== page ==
Among pediatric patients with acute lymphoblastic leukemia (ALL), peripheral blood blast and platelet counts are together highly predictive of clinical and survival outcomes, according to research published in Medicine.

ALL accounts for nearly one-fifth of all pediatric cancers, and although survival rates have greatly improved in the past several decades, around 20% of patients will relapse. Despite therapeutic improvements, this still carries a poor prognosis.

Several hematological and biological features have been identified that aid in prediction of relapse and risk stratification. A frequently used variable is the presence of minimal residual disease (MRD), which has repeatedly been shown to be highly prognostically significant, although MRD monitoring is not always possible.


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Other independent variables with suggested prognostic relevance include time to platelet recovery or platelet count post–induction therapy and peripheral blood blast counts, though these variables have not previously been evaluated as a combined prognostic marker. For this study, researchers evaluated the prognostic value of this combined marker among pediatric patients with ALL.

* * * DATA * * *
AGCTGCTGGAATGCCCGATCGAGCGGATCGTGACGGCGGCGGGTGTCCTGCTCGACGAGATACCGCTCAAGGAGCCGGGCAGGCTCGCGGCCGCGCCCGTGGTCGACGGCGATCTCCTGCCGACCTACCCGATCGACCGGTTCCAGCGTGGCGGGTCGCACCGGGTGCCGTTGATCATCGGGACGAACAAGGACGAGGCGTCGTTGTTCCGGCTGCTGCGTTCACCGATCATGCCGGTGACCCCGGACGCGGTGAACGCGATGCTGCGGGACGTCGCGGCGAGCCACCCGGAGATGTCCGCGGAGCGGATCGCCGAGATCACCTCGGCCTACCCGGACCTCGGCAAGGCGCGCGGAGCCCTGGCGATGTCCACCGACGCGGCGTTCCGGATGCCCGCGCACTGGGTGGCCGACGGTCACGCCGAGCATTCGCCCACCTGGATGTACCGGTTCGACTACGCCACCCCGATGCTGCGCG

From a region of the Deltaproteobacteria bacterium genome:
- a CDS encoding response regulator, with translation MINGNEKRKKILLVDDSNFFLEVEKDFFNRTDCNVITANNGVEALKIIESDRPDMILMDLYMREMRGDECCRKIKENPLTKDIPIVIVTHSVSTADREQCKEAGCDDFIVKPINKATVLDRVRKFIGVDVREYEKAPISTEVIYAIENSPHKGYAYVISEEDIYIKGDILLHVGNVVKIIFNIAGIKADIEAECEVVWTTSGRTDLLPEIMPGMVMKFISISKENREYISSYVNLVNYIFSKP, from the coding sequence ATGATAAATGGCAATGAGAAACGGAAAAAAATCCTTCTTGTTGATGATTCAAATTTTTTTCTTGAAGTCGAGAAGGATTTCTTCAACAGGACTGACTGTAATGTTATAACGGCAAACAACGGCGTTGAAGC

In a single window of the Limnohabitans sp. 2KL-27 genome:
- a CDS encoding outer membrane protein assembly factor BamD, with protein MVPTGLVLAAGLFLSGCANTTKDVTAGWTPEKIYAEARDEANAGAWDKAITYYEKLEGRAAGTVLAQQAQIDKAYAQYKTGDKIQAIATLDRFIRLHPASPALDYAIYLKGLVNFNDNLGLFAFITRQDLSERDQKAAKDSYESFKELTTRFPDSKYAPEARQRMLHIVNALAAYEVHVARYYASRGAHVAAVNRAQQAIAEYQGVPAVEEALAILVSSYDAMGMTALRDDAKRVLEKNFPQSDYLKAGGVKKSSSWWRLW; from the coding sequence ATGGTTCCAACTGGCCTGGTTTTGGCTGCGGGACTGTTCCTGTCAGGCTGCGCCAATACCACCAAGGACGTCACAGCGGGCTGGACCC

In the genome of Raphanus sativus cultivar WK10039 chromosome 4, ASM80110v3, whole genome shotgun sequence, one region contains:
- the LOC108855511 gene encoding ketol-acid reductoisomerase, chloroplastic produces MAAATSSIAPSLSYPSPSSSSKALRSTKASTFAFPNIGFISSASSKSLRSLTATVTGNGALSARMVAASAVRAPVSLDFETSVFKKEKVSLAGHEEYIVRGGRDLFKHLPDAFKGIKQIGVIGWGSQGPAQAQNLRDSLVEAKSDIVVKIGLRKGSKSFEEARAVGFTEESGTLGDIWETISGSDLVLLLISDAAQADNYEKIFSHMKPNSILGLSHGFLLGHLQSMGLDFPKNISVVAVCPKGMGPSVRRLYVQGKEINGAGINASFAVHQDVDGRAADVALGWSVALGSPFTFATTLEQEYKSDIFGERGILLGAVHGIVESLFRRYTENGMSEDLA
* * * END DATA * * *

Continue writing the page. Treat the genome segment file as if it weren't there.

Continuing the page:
Between 2011 and 2015, 419 pediatric patients were enrolled. The age range was 0 to 14 years, 219 patients (52.3%) were male, and 205 patients (48.9%) had standard-risk disease. At day 33, a total of 245 patients (58.8%) had MRD status of less than 0.01%.

The median follow-up was 41 months (range, 0-80). In the entire cohort, the 3-year event-free survival (EFS) and overall survival (OS) rates were 82.2% and 87.3%, respectively.

At day 8, compared with blast counts of less than 0.1 x 109/L, counts of at least 0.1 x 109/L predicted greater relapse risk (hazard ratio, 3.412; P <.001). At day 33, platelet counts of at least 100 x 109/L predicted superior relapse risk (hazard ratio, 0.403; P =.003). Platelet counts on day 33 were similarly predictive of OS.

Univariate and multivariate analysis suggested, furthermore, that low blast counts on day 8, coupled with high platelet counts on day 33, were predictive of both EFS and OS. The combination predictive marker correlated well with risk stratification based on MRD status.

“Based on data from the current study, the combination of low blast count on day 8 and high platelet count on day 33 was found to be independently associated with a superior outcome in patients with ALL,” the authors wrote. “Therefore, the combined use of blast and platelet counts during and after induction treatment for childhood ALL was a strong candidate prognostic factor for the improvement of risk stratification when MRD was not available.”

Reference


Dai Q, Shi R, Zhang G, et al. Combined use of peripheral blood blast count and platelet count during and after induction therapy to predict prognosis in children with acute lymphoblastic leukemia. Medicine (Baltimore). 2021;100(15):e25548. doi:10.1097/MD.0000000000025548